Fun Fact II:
Internet legend has it that Undertaker refused to job to Lesnar at the last minute and the finish was changed to the schmozz. Others claim that the double DQ finish was intended to build intrigue for a stipulation rematch the following month. Either way, Taker earned a lot of heat from smart fans over the next few weeks for not lying down for Brock after both Rock and Hulk Hogan had just done so within the last six weeks.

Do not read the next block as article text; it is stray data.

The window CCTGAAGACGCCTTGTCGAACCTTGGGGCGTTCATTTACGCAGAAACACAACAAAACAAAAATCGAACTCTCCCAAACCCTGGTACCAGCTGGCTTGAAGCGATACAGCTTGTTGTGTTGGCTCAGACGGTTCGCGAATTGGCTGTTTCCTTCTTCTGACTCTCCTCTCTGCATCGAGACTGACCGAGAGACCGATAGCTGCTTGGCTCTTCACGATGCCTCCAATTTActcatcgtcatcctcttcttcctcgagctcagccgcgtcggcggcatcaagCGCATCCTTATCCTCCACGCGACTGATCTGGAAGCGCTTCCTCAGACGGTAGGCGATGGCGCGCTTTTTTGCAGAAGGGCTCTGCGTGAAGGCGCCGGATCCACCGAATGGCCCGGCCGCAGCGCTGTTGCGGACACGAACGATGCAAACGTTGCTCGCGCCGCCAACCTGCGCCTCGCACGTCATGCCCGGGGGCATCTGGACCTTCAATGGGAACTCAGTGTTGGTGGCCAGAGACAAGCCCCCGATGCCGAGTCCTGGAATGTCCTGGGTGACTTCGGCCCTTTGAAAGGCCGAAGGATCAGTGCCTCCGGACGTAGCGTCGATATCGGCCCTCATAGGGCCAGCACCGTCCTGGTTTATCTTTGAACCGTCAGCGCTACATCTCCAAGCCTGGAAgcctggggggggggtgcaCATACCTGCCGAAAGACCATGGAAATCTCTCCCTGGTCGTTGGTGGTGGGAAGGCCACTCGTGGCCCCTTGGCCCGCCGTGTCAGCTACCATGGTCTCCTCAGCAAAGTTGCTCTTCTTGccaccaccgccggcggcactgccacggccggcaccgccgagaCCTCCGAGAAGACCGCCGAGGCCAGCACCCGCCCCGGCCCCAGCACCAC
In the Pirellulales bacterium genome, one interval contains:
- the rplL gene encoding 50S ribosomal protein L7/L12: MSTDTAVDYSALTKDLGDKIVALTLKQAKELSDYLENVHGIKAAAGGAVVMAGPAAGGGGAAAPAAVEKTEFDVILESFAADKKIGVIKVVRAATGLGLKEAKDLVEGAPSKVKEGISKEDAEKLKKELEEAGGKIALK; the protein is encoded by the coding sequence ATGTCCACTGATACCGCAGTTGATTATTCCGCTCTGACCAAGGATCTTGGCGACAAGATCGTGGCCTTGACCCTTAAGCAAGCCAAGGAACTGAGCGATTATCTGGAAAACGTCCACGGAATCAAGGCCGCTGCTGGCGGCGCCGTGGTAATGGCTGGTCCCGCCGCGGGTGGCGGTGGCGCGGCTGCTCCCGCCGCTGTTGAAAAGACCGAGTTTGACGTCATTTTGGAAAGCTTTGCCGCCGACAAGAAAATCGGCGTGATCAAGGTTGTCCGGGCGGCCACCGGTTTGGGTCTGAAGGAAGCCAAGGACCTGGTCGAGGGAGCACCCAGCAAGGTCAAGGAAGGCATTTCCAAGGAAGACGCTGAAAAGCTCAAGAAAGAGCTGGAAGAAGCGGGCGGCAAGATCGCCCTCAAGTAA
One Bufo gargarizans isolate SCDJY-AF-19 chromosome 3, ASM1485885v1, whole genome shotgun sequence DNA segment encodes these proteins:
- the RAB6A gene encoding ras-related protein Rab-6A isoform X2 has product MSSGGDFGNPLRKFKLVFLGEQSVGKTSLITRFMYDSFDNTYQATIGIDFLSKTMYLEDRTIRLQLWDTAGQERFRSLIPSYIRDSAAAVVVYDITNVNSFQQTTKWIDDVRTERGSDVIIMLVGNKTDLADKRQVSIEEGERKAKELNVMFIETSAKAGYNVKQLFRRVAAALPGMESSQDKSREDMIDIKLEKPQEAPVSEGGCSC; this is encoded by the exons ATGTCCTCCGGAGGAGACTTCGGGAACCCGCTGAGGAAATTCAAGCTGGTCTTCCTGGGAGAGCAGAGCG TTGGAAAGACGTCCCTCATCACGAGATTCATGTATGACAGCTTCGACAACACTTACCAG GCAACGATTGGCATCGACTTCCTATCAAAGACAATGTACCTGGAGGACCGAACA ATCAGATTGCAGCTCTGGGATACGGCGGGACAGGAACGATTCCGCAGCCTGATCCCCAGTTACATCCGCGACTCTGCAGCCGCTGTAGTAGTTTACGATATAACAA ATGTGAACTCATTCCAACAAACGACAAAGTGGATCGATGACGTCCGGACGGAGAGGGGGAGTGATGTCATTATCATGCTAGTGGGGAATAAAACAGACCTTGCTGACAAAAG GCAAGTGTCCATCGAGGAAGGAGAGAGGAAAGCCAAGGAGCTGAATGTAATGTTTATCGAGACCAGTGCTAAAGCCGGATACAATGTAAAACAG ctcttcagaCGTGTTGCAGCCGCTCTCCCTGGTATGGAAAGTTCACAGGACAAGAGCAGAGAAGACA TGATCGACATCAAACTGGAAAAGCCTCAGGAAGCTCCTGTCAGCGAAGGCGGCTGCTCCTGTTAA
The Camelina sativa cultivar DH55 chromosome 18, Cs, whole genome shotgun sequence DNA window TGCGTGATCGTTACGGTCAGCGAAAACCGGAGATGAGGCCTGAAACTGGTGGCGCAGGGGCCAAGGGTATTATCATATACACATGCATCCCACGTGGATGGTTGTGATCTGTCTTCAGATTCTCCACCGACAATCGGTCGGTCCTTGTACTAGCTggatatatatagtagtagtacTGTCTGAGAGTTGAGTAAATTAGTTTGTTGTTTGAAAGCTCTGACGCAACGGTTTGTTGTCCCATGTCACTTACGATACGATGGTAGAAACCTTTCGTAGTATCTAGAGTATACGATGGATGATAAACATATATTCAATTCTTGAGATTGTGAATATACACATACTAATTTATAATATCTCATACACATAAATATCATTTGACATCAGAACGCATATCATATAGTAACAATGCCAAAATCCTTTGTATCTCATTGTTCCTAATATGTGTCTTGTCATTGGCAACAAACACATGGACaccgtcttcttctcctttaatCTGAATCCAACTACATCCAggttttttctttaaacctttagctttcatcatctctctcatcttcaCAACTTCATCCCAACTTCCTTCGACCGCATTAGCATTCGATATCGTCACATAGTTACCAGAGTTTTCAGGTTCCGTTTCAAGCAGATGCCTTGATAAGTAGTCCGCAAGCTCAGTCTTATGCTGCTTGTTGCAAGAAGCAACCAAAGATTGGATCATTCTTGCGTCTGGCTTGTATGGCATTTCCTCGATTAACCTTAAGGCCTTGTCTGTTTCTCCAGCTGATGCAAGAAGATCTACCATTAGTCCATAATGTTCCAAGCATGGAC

So our main event is a big man battle between the Next Big Thing, and the always big thing. We’ll get into the backstage scuttlebutt on this match in a minute. The match itself was pretty good, as both guys really beat each other down with a variety of power moves and strikes. Taker really looked solid here, and it’s a complete 180 from what Justin and I hated about him in late-2000 throughout all of 2001. He lost a good amount of weight and didn’t look worn down or tired. Sure the injury bug would catch up to him as the years will progress, but here he’s ready to rock and roll. Lesnar seems more comfortable with his character since beating Rock at Summerslam. He talked a bit more, and needed Paul Heyman a little less. He really put over his move set of shoulderblocks, power slams and the solid painful strikes. He hits the canvas a little harder for real effect. Against Taker, a guy close to his size, the moves really take on a special effect. The match is paced well, as both men move around the ring, with the antagonistic Heyman there to get under Taker’s skin. The ending really sucked, which leads to the aforementioned scuttlebutt that was going on backstage. So Taker apparently didn’t want to lay down to this newcomer who was hot-shotted the title after being around for literally five months. Now you can look at this two ways. If you’re Undertaker, you can say to yourself that this guy who just came out of nowhere and was given the World Title this quickly should understand the pecking order, and that he hardly paid any dues. Sure Taker was given the title after a year in 1991, but that was more due to the politics of Hulk Hogan than anything else. So Taker wanted to protect the integrity of the business and make sure that this Lesnar kid knew that things don’t always come this easy. Now on the other hand Vince and the backstage writers were realizing that a majority of the foundation the past four years was out of the picture, and that other than Triple H and Undertaker the main event scene was a little thin. Sure they had Angle and Benoit, but you don’t want to completely strip the mid-card down to nothing and then we’re back to 1998-99 PPVs where everything banked on the main event. So Vince realized that Lesnar had that look to be a top line guy in the future, face or heel. Once he hit the scene in March, the crowd latched onto him quickly, booing him vociferously and having a heat magnet like Heyman doesn’t hurt either. Rock had no problems putting Lesnar over clean at Summerslam, so where does Taker get off thinking he’s better than Rock when it comes to putting talent over? Need we remind Taker that his idea of bringing his pals Kronik in the year before was an unmitigated disaster? Backstage seniority or not, do what needs to be done. So there are both sides, and you can draw your own conclusions. Besides, the unfinished ending leads to a gem the following month. Grade: 2.5